Whatever it was – there was an accident.
And the queen nearly died.
You interrupt. You say, but the king loved the sorcerer, how could he marry another?
(Ah, but there are many different types of love, aren’t there?)
Hush, now. Quiet.
The sorcerer loved the queen because the king loved her.
And when the king wept for her coming death, the sorcerer looked down at his hands and thought,
I can save her.
And so he did.
It wasn’t the showy sort of magic that you see nowadays – all glitter and fireworks. There were no flourishes or applause. No, there were just some words and a snatch of air – because that’s all life is, a delicate breath, a soft touch, a fragile word – and it was done.
The queen woke.
And the sorcerer fled.
The king went after him.
(Of course he did.)
They ran for two days and three nights, across fields and oceans, across space and time.
When the sorcerer finally stopped, it was because he was tired of running from what he wanted. Better to fall at the hands of someone you love than to live in hate of yourself, of the whole world.
He went to the king and knelt. He said, I’m sorry and, know that I loved you, always.
And the sorcerer bowed his head and waited. He waited for a strike that did not come.
When he lifted his head, he found the king kneeling beside him.
The king looked tired and miserable, but he took the sorcerer’s cold hands in his and said gently,
This is not where our story ends, Merlin; we are not just a single page in a book but an epic,
for the king loved the sorcerer (Merlin) deep as the seas, vast as the skies, more than he could ever hate.
Is that the end? you ask.
(How you wish it was.)
They lived – long lives or short, it doesn’t matter, because this is a myth.
Or is it history?
The king ruled his lands virtuously, justly. He was loved fiercely by his subjects, and he fiercely loved them in return. He fed the poor with bread from the castle kitchens and spent hours in the lower town, helping patch up houses after the heavy winds. He relied on his sorcerer as if the sorcerer was an extra arm, much-needed and well-loved. The sorcerer was wise, and together, the king and the sorcerer let magic flow back into the kingdom, letting fear be replaced by wonder, despair with hope.
It was a lovely time, as anyone who’d lived back then could tell you.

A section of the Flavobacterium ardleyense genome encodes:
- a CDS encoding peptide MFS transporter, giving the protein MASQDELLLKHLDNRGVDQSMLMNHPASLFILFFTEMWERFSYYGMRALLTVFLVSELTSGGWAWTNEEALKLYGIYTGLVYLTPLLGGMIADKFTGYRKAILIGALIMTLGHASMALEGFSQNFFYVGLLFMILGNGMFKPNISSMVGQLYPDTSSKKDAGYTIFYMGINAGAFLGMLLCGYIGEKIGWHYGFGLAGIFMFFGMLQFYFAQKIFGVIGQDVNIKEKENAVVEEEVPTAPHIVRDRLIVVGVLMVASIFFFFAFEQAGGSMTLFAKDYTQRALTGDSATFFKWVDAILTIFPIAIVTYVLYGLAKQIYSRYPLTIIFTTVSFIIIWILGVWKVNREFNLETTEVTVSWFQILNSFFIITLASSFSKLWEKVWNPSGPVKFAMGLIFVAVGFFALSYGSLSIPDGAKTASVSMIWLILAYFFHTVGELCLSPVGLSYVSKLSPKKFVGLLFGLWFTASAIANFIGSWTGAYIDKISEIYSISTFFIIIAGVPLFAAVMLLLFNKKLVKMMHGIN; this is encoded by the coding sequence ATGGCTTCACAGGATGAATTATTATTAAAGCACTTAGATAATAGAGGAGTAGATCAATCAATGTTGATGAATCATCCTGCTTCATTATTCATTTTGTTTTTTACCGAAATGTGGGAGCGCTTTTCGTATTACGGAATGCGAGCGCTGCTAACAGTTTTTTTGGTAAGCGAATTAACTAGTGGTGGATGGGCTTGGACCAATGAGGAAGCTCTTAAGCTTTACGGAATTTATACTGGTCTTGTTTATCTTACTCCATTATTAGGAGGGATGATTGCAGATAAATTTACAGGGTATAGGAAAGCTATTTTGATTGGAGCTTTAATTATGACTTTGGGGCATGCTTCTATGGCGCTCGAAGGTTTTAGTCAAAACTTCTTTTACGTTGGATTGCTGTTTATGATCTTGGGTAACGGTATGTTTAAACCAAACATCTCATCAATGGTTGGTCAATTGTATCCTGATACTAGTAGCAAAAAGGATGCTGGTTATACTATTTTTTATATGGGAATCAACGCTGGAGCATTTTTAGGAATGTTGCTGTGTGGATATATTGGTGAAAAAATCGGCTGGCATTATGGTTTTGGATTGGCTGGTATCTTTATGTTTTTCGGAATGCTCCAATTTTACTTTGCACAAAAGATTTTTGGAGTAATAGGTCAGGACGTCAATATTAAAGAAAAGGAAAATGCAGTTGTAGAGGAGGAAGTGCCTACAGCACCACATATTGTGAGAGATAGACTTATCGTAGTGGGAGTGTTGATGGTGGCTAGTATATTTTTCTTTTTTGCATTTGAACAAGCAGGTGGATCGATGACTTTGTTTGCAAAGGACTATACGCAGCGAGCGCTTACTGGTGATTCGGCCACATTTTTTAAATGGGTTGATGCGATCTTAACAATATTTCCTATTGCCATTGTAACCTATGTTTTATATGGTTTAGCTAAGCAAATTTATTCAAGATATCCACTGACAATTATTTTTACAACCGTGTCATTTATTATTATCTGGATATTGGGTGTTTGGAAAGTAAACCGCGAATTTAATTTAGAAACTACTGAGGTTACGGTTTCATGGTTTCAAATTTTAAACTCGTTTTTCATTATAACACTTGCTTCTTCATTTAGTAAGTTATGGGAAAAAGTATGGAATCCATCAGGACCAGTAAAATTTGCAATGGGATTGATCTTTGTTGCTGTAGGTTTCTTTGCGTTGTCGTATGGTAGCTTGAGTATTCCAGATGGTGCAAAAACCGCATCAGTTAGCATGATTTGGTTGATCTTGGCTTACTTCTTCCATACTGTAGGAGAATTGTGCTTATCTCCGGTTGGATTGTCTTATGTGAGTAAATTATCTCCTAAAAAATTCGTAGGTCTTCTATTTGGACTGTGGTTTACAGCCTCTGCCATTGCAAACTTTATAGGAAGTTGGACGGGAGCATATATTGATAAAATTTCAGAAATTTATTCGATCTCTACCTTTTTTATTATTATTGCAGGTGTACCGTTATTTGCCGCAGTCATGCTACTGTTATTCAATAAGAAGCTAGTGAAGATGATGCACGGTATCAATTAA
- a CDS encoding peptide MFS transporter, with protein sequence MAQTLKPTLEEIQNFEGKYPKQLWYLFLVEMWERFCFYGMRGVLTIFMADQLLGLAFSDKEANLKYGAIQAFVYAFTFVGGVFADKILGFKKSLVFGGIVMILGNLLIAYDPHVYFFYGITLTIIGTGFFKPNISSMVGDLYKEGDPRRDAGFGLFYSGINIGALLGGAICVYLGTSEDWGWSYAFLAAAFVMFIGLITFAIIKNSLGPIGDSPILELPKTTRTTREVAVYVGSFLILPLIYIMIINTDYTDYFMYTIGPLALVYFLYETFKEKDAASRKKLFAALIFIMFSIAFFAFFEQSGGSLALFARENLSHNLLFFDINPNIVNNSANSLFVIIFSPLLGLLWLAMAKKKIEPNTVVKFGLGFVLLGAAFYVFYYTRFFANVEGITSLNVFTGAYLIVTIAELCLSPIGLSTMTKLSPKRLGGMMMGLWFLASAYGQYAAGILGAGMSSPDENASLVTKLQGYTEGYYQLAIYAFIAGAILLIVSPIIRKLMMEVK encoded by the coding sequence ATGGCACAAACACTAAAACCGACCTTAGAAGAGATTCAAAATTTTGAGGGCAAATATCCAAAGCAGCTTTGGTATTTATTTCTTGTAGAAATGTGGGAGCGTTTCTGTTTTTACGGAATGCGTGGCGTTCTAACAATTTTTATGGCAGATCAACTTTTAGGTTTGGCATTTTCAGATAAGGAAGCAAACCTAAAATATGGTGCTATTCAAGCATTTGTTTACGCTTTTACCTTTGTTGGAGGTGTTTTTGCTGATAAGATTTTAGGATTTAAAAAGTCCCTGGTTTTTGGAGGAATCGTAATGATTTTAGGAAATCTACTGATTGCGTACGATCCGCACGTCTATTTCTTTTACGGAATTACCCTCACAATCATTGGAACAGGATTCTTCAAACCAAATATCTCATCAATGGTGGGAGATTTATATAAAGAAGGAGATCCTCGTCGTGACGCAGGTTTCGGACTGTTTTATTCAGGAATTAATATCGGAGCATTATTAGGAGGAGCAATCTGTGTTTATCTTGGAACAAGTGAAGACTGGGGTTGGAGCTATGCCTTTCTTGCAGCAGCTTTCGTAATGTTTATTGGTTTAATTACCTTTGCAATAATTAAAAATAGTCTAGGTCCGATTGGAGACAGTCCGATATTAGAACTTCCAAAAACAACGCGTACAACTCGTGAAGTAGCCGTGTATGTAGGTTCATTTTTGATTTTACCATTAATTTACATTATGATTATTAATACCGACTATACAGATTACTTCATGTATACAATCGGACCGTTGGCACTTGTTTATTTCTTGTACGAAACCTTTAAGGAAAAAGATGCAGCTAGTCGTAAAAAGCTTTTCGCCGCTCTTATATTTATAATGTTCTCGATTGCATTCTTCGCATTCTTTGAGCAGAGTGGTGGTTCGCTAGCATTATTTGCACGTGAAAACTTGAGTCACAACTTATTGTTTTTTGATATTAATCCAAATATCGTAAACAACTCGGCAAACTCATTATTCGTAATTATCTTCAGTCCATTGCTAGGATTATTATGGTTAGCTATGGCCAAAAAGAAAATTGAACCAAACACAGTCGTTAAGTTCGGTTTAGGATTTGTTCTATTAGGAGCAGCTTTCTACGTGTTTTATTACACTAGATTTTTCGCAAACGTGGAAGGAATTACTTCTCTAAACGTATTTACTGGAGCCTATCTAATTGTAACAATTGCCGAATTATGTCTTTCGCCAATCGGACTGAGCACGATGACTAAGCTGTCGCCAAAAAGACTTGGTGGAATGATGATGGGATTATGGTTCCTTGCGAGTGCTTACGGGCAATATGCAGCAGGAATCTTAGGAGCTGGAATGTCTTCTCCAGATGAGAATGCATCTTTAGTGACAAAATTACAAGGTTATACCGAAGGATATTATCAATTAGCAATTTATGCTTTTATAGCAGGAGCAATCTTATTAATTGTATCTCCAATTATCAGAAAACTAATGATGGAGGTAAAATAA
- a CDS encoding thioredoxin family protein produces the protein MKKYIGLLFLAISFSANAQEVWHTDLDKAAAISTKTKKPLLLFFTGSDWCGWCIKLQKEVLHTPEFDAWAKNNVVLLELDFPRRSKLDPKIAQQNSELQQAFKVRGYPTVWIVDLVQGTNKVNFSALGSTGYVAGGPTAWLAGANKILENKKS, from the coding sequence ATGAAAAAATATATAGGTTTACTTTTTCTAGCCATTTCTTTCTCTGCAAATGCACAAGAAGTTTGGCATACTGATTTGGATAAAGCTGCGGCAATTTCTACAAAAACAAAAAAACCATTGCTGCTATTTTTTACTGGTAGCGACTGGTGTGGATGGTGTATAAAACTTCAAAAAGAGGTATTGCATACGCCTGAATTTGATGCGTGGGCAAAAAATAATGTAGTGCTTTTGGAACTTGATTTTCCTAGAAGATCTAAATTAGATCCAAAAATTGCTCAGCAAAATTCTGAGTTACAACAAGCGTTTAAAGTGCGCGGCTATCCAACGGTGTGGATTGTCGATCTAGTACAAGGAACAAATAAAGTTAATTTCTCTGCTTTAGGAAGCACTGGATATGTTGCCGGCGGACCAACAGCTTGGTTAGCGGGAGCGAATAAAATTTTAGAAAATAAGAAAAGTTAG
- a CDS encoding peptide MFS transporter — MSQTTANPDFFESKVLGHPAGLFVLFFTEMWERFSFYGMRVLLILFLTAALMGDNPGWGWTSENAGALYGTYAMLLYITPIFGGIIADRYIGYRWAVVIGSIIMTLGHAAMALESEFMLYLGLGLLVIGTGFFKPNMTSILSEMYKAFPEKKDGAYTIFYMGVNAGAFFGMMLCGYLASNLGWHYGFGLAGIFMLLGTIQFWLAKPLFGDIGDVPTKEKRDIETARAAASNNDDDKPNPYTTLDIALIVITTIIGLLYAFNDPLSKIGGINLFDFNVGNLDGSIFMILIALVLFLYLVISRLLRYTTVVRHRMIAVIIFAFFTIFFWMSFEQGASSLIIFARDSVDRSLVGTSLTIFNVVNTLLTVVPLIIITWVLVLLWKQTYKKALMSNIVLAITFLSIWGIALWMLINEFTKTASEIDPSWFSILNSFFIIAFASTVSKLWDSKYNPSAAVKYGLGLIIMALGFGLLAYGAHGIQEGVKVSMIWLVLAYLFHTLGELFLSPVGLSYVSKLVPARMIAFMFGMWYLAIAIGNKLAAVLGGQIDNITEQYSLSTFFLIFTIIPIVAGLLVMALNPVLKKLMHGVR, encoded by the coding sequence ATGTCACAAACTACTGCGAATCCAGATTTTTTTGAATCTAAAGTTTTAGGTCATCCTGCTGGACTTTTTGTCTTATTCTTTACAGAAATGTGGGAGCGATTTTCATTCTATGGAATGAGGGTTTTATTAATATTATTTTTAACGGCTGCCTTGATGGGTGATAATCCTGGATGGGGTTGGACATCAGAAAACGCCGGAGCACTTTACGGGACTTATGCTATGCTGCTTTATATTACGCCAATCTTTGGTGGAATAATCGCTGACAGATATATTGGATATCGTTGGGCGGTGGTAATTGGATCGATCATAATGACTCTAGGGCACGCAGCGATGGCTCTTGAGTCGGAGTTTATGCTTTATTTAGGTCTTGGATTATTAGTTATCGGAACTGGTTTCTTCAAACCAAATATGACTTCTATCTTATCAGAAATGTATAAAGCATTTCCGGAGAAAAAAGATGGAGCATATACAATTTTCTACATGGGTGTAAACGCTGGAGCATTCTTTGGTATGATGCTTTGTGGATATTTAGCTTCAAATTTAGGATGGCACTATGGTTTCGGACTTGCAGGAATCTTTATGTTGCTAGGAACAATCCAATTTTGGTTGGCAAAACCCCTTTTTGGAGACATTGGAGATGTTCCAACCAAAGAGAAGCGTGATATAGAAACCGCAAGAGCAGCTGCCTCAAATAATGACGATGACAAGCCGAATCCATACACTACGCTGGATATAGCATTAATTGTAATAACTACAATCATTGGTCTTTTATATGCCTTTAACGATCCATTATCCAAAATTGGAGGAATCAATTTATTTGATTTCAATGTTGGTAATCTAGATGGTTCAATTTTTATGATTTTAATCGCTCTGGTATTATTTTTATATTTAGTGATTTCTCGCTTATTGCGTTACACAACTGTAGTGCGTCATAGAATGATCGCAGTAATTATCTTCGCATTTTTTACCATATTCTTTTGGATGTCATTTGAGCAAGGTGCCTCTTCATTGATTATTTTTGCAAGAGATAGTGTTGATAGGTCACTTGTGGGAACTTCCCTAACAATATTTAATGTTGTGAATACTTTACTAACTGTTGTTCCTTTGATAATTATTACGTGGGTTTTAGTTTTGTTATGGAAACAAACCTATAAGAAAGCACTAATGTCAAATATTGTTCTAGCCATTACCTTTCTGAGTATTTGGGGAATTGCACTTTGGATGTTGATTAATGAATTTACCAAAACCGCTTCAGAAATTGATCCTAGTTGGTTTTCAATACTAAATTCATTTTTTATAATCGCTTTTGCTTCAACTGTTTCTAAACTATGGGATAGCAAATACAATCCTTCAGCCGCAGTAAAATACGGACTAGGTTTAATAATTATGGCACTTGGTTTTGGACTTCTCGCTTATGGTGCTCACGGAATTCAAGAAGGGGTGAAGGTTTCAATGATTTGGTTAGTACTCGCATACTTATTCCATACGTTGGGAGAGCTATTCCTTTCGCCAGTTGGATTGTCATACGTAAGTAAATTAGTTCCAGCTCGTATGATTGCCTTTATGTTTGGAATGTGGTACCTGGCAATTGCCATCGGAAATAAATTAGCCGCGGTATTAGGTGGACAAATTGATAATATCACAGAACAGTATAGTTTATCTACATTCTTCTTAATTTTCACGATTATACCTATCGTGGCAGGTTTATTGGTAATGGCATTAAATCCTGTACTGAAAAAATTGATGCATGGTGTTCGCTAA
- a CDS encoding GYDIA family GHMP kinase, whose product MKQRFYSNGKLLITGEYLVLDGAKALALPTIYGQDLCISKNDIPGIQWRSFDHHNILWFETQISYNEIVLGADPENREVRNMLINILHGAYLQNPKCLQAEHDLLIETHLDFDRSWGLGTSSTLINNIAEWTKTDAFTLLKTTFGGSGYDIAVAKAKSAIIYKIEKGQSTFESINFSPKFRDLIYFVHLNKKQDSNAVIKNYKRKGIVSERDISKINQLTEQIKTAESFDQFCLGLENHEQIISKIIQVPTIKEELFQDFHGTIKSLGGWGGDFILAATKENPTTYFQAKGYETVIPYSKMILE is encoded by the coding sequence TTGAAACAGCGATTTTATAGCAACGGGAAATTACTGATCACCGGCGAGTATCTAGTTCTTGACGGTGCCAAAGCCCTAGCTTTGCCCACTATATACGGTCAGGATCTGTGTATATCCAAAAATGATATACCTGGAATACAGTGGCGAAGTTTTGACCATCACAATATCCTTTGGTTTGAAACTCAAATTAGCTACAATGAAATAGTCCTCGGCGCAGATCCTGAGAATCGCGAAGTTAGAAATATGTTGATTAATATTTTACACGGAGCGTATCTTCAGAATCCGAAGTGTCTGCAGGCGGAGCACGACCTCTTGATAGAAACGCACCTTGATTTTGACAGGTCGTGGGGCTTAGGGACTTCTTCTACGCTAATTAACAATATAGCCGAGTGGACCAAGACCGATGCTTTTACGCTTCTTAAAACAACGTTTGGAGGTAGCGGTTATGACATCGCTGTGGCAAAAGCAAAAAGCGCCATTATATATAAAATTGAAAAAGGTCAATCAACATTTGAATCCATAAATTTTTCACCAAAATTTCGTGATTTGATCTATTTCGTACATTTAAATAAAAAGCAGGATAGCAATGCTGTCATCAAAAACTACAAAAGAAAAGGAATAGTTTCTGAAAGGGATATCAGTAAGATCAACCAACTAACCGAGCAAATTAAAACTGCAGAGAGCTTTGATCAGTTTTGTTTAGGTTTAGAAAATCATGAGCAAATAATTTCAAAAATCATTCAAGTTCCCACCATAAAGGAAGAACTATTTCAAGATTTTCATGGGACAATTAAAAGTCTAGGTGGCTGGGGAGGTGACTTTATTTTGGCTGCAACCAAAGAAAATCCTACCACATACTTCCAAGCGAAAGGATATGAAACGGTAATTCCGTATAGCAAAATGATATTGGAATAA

But it didn’t last forever.
There is another tale, a lurid tale of incest, of betrayal, of patricide.
But ours is a tale about the king and his sorcerer, not a tale about the king and his son.
The king died in a lonely tent with frayed banners.
He wasn’t particularly old, but he wasn’t all that young, either.
He died happily.
(How, you demand, how can anyone die happily? His son killed him, how could he be happy?)
Well. Because this is what happened:
I don’t want to die, said the king. He looked old, older than he was and older than he would ever be.
The sorcerer curled his fingers around the king’s, kissed his dark gold lashes.
Why? the sorcerer said, curious. Why do you fear death?
And the king said, I fear any place where you won’t be by my side.
The sorcerer did a strange thing, here. He smiled, and for a moment he looked like the sixteen-year-old boy he’d once been, a sixteen-year-old boy who’d been in the right place at the right time and met a prince, on the verge of greatness, on the verge of a history so great that it echoed throughout centuries.
The king said irritably, Why are you smiling?
And the sorcerer leaned very close and whispered this, soft as a secret:
Because this isn’t the end of our story, Arthur; we will have more lives than these, other worlds than this.
(Because, you see, the end of life isn’t death.
And the last page of a book isn’t the end of the story.)
And so you may say, That’s a terrible story, to have no end.
But this is what I offer: the greatest of stories have no end.
Because, you see – the king and his sorcerer have the truest of happily-ever-afters.